Today, we continue our exploration of why the market’s volume for the year so far had been so light, and more specifically, is there really as much “cash on the sidelines” as the perma-bulls would like to believe? In Part 1, “Are ETFs Behind the Market’s Shrinking Volume,” we concluded that the exchange-traded fund industry is indeed tying up more and more cash that would have otherwise been devoted to individual stock trading (and thus contributing to the volume lull). But the ETF growth craze doesn’t fully explain the removal of all the cash that’s apparently off the grid now.
So, the question remains: Where did all the money go? Is all this cash really waiting in the wings to come swooping in and drive the market/economy higher, or is that just wishful thinking? Here’s the rest of the answer.
Compare it to. . . First, let’s put all the numbers you’re about to read in perspective. The relevant facts are:
- U.S. GDP was $14.7 trillion in 2011.
- The Federal Reserve says the M2 Money Supply (checks, cash, money market, and savings) is currently at $9.7 trillion.
- The total combined market cap for all U.S. stocks is $17.2 trillion.
Mutual funds are getting less and less of it, relatively, though they still manage quite a bit. The verifiable statistics are surprisingly unattainable, and the multitude of unverifiable resources all offer dramatically different pictures. Assuming the truth is somewhere in the middle though (and it generally is), U.S. mutual funds that specifically own U.S.-listed stocks were stagnant in terms of growth last year, with the industry now managing somewhere around $12 trillion in assets. However, no matter which data source offered the numbers, almost all agree that the growth of assets under management is slowing.
Either way, the majority of mutual fund money is presently invested in stocks, and not on the sidelines.
Consumers never really had much to begin with, but they’ve got even less now than they did. It’s a bit of a misnomer to think it’s the collective consumer that can make or break the stock market. Only about one-third of the U.S. stock market’s $17.2 trillion market cap is held directly by individual retail investors. The other two-thirds is still owned by major institutions like mutual funds or pension funds. So, don’t expect consumer attitudes and confidence to make a real dent either way. Sorry — truth hurts. Besides, the country’s noncorporate cash balances are lower than they were a year ago.
So if funds and folks don’t have the money, where is it?
U.S. businesses and venture capital have more of it tied up than you think. All that said, there’s something to the “lots of cash on the sidelines” argument. It’s just not where the average investors (or media pundit for that matter) thinks it is.
As of the end of the third quarter of 2011 — Q4 totals aren’t in yet — U.S. corporations held $2.1 trillion in liquid assets (cash, money market or equivalent) on their balance sheets. Yes, that’s a record in terms of the sum total, and it’s a multi-decade record in terms of percentages. As of the end of September, 14.2% of the dollars “out there” are sitting in companies’ coffers. That’s the highest ratio we’ve seen since the late 70s, but that percentage has been trending higher since 2003 — and it doesn’t appear ready slow down now.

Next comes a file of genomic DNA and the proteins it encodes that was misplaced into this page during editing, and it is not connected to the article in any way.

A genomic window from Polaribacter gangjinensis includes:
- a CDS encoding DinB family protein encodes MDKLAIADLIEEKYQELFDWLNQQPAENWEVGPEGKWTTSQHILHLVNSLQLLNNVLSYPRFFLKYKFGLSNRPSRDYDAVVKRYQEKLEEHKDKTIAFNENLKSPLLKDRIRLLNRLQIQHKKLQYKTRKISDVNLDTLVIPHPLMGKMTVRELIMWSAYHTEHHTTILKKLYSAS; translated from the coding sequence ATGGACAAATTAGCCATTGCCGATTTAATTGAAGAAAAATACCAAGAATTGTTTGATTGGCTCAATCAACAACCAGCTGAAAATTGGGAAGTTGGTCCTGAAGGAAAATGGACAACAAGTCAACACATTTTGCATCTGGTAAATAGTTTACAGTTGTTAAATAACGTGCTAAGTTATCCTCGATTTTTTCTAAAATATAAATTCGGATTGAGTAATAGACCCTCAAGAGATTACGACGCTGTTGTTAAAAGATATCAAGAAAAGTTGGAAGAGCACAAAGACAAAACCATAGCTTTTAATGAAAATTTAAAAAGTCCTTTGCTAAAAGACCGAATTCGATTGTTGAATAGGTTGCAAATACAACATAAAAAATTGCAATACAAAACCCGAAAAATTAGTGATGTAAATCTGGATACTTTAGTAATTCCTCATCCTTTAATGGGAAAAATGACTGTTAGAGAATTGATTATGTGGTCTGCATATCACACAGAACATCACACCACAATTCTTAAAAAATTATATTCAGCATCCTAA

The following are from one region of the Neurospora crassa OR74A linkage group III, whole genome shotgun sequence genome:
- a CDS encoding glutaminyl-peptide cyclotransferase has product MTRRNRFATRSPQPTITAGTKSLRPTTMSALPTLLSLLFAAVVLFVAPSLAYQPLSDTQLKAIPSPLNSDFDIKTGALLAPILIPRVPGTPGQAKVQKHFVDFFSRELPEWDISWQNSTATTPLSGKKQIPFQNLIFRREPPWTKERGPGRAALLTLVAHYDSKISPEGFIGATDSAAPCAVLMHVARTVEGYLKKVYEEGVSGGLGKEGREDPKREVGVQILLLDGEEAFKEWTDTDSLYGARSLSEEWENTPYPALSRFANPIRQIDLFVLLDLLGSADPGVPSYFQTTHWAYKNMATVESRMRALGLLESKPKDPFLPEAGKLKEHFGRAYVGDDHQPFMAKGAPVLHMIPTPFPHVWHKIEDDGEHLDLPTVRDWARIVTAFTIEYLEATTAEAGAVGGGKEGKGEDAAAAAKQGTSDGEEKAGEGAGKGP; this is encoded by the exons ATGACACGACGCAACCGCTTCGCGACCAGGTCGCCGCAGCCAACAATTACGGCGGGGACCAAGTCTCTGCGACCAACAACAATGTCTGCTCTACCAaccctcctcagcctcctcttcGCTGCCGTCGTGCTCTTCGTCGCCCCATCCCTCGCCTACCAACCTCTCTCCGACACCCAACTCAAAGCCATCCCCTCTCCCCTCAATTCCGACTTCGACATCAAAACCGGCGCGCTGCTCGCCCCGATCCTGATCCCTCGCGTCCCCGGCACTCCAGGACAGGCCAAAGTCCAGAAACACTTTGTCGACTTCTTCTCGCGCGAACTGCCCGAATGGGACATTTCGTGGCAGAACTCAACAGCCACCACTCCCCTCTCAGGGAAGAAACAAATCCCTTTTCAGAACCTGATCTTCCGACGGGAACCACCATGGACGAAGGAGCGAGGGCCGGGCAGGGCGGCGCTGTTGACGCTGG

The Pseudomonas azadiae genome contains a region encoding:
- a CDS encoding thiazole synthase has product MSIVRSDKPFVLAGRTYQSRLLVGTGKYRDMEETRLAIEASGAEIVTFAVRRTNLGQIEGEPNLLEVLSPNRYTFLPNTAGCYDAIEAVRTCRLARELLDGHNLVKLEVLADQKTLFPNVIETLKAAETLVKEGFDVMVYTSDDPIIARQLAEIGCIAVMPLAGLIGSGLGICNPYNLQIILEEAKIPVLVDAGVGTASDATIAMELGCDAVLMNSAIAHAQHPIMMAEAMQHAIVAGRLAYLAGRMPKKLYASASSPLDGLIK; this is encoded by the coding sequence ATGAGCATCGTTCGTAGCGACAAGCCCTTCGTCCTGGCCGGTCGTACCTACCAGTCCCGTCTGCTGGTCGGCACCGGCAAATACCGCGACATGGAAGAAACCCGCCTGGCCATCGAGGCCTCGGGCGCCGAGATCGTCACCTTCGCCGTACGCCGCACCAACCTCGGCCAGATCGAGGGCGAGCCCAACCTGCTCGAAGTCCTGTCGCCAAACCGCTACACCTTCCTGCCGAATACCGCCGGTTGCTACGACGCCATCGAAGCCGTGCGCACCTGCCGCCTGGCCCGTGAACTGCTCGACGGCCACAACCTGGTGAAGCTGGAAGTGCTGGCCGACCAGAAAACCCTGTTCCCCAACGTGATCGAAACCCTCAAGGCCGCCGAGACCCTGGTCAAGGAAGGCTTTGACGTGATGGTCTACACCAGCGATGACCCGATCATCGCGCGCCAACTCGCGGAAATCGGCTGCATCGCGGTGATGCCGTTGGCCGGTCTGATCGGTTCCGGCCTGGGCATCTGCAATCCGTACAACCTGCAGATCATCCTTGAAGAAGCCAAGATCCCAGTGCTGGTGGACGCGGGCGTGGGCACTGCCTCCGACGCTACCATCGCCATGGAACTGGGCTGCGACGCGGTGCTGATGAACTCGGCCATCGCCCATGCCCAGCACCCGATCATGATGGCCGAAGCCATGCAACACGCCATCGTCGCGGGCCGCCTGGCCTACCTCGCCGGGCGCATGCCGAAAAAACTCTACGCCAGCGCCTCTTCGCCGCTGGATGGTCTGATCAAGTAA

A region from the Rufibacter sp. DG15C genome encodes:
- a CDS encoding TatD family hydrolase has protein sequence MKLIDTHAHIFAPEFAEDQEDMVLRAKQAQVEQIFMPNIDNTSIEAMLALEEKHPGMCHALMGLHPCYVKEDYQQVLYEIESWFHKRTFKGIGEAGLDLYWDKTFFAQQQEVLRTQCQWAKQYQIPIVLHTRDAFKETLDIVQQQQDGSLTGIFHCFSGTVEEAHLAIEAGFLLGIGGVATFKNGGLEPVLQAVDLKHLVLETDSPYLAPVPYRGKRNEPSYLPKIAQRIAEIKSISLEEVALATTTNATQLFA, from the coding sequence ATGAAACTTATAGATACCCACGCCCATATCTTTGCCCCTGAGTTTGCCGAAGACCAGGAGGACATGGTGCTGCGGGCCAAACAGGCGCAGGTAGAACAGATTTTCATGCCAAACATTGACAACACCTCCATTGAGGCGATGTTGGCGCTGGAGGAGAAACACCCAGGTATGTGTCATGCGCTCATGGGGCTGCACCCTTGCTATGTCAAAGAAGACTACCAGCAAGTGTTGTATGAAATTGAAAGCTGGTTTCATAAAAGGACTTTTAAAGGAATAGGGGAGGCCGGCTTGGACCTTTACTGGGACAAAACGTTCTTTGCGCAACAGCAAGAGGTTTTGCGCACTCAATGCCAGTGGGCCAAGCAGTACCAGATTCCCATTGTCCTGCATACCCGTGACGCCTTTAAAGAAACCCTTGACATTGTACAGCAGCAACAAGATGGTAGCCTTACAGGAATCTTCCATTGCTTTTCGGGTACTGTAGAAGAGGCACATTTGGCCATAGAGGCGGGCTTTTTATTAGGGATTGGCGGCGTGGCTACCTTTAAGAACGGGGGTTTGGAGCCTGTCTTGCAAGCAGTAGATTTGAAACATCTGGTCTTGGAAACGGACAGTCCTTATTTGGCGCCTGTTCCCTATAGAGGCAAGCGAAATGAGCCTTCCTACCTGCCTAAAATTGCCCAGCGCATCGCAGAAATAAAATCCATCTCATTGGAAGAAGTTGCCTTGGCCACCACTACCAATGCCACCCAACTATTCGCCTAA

Venture capital firms don’t hog nearly as much cash, but they’ve got more than a little. As of late 2011, VC organizations are sitting on $167 billion in so-called “dry powder” of invested assets. That number has been creeping higher for a couple of years as well.
So to answer the question of where all the money went, blame Corporate America for sitting on it rather than getting it into the system where it can multiply itself. It’s not a mere hope, though. The money really is out there waiting for someone to use it.
But. . . Here’s the thing investors may want to keep in mind about the impact that $2.1 trillion in corporate cash may have if and when these organizations finally start to do something with it: They’re not going to pour it directly into the stock market. So, it’s not going to create a jolt of volume that will reignite the market.
Why? These companies don’t invest by buying or acquiring individual stocks. They invest in their own infrastructure, they invest in their own R&D and they invest in their own growth. (Though to a lesser degree, the same even applies to venture capital funds, which generally don’t buy publicly traded companies.)
Yes, once they start to spend that cash, it will eventually inspire direct investment in the stocks benefiting from that renewed spending. It’s an if-then cycle that could take years to actually get more volume going for the market though, so there’s still no reason to assume all this assumed pent-up demand is going to have a positive impact.
If the market’s volume is going to improve, it’s going to have to improve the hard way — by earning it.